Winners and losers from 'The Last Dance'

Winners and losers from 'The Last Dance'

MANILA, Philippines — So the 10-episode event of 2020 has come to pass. The final two episodes of "The Last Dance" have been aired of this remarkable documentary and it has people all over the world buzzing. 

Here is our list for the winners and losers of The Last Dance.


Michael Jordan. After all these years, the greatest basketball player ever — warts, bullying, mania and all — still comes up roses. As we previously wrote in all our stories regarding "The Last Dance", this was done for the new generation. So the young will know and not forget. And to put an end to these conversations and thoughts that LeBron James is the best and within his zip code. 

No, James isn’t. 

Here’s a bone for you to chew. Both Bill Russell and Wilt Chamberlain are contemporaries. Wilt always had the better stats than Russell, but why was he never considered the best or better than Russell? Because, Bill had 11 championships to Chamberlain’s two.

Over at the NFL, Drew Brees has more passing yards than Tom Brady, 77,416 to 74,571. Brees also has more touchdown passes, 547-541, than Brady. Heck, Aaron Rodgers has had a higher QB rating than Brady, 102.9 to 97.6. 

But do you think that Brees (one Super Bowl title) or even Rodgers (one Super Bowl title) are considered the Greatest of All Time in the NFL? I am not even a New England Patriots fan, but I do know that Tom Brady — who has six Super Bowl championships — is the GOAT. 

Jordan reminded those who watched him in the 1980s and the 1990s how his passion, fire, determination and win-at-all-costs mentality lit a fire for those Bulls, who smashed records. To borrow a term used by New York Yankees manager Aaron Boone in describing his players, Jordan was a "savage". The way he attacked that rim, opponents and even opposing coaches is one to behold.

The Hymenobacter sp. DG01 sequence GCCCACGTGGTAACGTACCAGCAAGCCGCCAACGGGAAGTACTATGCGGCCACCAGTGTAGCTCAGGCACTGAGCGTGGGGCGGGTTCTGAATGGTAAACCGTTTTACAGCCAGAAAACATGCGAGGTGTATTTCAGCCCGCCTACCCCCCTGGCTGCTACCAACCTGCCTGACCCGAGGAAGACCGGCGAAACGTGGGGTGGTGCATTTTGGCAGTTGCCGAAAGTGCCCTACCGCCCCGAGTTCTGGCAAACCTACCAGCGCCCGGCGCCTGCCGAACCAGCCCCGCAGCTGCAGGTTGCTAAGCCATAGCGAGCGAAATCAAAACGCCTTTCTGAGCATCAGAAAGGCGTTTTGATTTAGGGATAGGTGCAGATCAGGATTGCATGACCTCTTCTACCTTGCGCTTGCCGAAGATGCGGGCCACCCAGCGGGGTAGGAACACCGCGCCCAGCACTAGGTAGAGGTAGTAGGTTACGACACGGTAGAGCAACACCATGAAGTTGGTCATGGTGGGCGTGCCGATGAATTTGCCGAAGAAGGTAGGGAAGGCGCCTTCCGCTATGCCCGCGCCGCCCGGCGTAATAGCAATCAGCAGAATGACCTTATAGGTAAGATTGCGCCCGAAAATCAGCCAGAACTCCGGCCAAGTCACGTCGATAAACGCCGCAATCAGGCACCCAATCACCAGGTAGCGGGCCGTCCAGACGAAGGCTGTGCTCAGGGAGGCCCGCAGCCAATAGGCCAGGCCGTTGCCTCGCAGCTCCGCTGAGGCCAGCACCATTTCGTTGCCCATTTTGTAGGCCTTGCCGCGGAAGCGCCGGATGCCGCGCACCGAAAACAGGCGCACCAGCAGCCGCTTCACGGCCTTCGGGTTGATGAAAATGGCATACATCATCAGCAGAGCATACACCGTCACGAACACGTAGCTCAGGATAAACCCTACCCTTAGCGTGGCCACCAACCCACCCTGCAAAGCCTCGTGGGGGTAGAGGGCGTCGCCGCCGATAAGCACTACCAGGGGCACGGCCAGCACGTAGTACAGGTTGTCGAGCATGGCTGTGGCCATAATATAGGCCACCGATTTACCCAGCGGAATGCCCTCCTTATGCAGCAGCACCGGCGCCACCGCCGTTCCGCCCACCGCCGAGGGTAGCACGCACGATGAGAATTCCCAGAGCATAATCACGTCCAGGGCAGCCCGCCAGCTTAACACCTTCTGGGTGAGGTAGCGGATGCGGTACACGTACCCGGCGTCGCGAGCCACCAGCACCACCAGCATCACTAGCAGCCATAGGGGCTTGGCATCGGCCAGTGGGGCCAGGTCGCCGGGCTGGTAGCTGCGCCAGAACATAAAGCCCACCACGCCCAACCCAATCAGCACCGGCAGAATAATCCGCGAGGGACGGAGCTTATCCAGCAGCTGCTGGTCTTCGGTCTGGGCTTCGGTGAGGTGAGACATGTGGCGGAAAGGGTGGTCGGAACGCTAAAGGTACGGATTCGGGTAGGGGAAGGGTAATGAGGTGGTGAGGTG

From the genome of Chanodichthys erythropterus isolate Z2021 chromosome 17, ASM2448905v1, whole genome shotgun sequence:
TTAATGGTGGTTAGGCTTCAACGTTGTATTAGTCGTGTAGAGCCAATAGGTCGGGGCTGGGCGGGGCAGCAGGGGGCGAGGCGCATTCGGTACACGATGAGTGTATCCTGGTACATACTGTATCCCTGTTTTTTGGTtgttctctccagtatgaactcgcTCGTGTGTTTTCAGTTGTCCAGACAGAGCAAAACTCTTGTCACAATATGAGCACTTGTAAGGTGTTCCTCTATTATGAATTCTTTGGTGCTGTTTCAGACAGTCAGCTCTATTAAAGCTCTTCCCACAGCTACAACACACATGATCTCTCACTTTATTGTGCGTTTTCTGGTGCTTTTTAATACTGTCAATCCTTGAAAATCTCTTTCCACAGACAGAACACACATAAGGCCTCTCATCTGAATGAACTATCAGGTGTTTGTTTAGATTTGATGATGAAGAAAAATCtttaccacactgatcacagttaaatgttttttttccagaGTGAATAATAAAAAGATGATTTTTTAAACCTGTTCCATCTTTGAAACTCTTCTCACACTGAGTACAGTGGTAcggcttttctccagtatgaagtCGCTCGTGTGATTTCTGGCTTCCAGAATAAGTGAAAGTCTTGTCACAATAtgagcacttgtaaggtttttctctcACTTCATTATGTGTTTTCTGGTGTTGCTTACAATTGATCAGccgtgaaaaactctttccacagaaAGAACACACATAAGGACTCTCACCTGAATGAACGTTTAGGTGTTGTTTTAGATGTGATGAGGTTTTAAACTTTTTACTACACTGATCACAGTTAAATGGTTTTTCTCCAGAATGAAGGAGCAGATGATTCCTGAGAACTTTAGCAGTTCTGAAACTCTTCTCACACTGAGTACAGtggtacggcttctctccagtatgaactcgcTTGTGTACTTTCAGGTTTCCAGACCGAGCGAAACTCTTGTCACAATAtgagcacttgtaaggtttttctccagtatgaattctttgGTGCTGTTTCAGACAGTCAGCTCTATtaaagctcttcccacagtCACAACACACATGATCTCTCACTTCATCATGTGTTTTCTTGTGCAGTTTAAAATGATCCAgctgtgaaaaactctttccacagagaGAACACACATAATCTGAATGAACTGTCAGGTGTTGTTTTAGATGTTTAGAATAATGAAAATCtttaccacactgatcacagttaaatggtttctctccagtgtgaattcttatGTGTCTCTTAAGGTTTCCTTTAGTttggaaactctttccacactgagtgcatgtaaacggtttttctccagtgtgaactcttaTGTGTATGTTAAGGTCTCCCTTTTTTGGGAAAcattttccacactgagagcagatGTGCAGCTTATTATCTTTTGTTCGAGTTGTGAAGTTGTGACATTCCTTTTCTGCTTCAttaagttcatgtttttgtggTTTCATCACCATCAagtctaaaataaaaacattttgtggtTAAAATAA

And he even showed his humanity. He has people’s respect even more. And please... even his teammates said it was all worth it. They have the rings to show for it.

Phil Jackson. I do not know of any coach who is like Jackson. He has the coaching chops and the personality, character and demeanor to deal with the likes of Jordan, Scottie Pippen and Dennis Rodman. The latitude he gave Rodman alone while not losing him is amazing. And the coffee can burning (that I first read in David Halberstam’s book, "Playing for Keeps") was the perfect ending to the dynasty.

Dennis Rodman. While he seemed like a loose cannon, he brought a lot to those Chicago teams. Outside his game, he added so much pizzazz and personality. Imagine Pearl Jam, Carmen Electra and pro wrestlers like Hulk Hogan being a part of all this ride. The Bulls were like rock stars. Imagine during the 1998 NBA Finals, he wrestled with the New World Order in WCW, hit crucial free throws to help Chicago win a game, and went home with Carmen Electra. That’s a huge triple as any or three-peat in some odd way.